We had made contact by email with an Aussie couple that we had met in Cahors, and were surprised to hear that they were also in town, as she had pulled a back muscle and they had been forced to stop walking. We felt badly for them, but were happy we had the chance to spend more time together. They had mentioned that they were going to Pamplona by taxi later that morning. To make a long story short, we tagged along and shared the cost of the taxi. We had always regretted not spending time in Pamplona on our Camino, so this was an exciting opportunity!

The drive to Pamplona was along the Valcarlos route, which is the route walkers take on the Camino if the weather is not good enough on the higher Napoleon route. The road was very windy and hilly, and there were a few pilgrims walking right on the side of the road, which had no shoulder. There were many pilgrims on bicycles also. I was thankful that we had been able to do the higher route, as the highway route did not look particularly safe nor enjoyable to me. We were so excited when we drove through Roncesvalles, then Zubiri, and saw the Camino several times where it crosses the highway, until we finally reached Pamplona.

We agreed to meet our friends later on for a tapas bar crawl, and after checking into our hotel we headed out to do some sightseeing, and also deal with the logistics of taking the bus back to France. On a Saturday afternoon Pamplona was the main square we watched some folk dancing by men and women in their ethnic costumes, and the square was packed with families enjoying the nice weather. A bit later we heard music and came across more dancing, but this time it was just anyone doing it, adults and children, and there was a live band accompanying them. It looked a bit like line dancing except they were doing it in a circle, but they had certain steps that they all knew. It was wonderful to see everyone having a good time, and obviously the children were learning the steps too. Apparently they do this dancing in a huge circle in the main plaza during the week, but on weekends it is in a smaller square. I can't explain how happy we were to be back here, and finally spend time seeing this city. It is so vibrant!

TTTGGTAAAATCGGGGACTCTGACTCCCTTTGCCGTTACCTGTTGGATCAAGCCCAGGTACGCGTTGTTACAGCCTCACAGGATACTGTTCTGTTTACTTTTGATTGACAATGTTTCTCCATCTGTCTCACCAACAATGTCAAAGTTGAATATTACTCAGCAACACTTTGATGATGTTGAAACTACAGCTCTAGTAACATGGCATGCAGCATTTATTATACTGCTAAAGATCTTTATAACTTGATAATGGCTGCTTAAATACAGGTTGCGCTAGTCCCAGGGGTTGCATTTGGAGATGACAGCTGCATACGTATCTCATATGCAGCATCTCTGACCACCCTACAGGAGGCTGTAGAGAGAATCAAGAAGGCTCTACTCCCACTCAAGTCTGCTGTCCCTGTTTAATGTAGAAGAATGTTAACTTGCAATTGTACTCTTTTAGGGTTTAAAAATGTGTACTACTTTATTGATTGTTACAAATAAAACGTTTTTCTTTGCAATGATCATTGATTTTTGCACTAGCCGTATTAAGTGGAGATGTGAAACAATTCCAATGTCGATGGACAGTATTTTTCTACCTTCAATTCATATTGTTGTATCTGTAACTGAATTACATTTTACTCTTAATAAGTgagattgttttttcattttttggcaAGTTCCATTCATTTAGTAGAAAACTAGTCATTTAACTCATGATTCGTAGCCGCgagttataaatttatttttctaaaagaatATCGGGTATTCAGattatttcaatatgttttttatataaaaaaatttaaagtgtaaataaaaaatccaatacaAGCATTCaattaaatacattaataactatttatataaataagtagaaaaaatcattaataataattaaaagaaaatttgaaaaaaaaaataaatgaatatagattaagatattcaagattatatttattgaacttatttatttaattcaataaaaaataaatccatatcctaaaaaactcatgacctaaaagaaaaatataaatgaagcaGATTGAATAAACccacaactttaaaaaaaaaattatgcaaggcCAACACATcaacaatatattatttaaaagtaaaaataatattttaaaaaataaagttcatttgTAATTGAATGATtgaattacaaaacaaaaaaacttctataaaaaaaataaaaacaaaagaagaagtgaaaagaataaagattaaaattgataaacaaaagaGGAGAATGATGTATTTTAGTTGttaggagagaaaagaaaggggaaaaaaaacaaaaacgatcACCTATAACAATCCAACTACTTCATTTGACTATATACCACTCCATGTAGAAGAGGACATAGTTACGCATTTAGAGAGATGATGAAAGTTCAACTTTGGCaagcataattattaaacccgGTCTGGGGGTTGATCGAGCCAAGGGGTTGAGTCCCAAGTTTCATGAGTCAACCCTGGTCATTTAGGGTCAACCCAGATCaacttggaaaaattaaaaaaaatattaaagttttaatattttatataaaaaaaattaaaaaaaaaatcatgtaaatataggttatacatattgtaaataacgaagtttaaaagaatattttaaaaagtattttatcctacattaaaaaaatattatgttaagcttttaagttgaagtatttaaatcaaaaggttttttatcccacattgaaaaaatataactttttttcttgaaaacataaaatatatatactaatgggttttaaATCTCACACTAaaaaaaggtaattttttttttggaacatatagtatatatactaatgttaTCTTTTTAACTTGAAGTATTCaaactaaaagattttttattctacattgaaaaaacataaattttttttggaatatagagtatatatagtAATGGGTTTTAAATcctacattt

Circle dancing
This bar has ham on the menu!
Linda, Margo, Ian
Our tapas later on were so much fun. We went to three different bars and just picked out a variety of items. Tried some red wine from this province, Navarre, as well as some good Rioja. The streets were packed as we headed back to our hotel around 9:30. Their evening was just beginning! We certainly noticed the liveliness of this town, after the sleepy little French villages we have been spending our last month in! We felt like we had been transported to a different universe.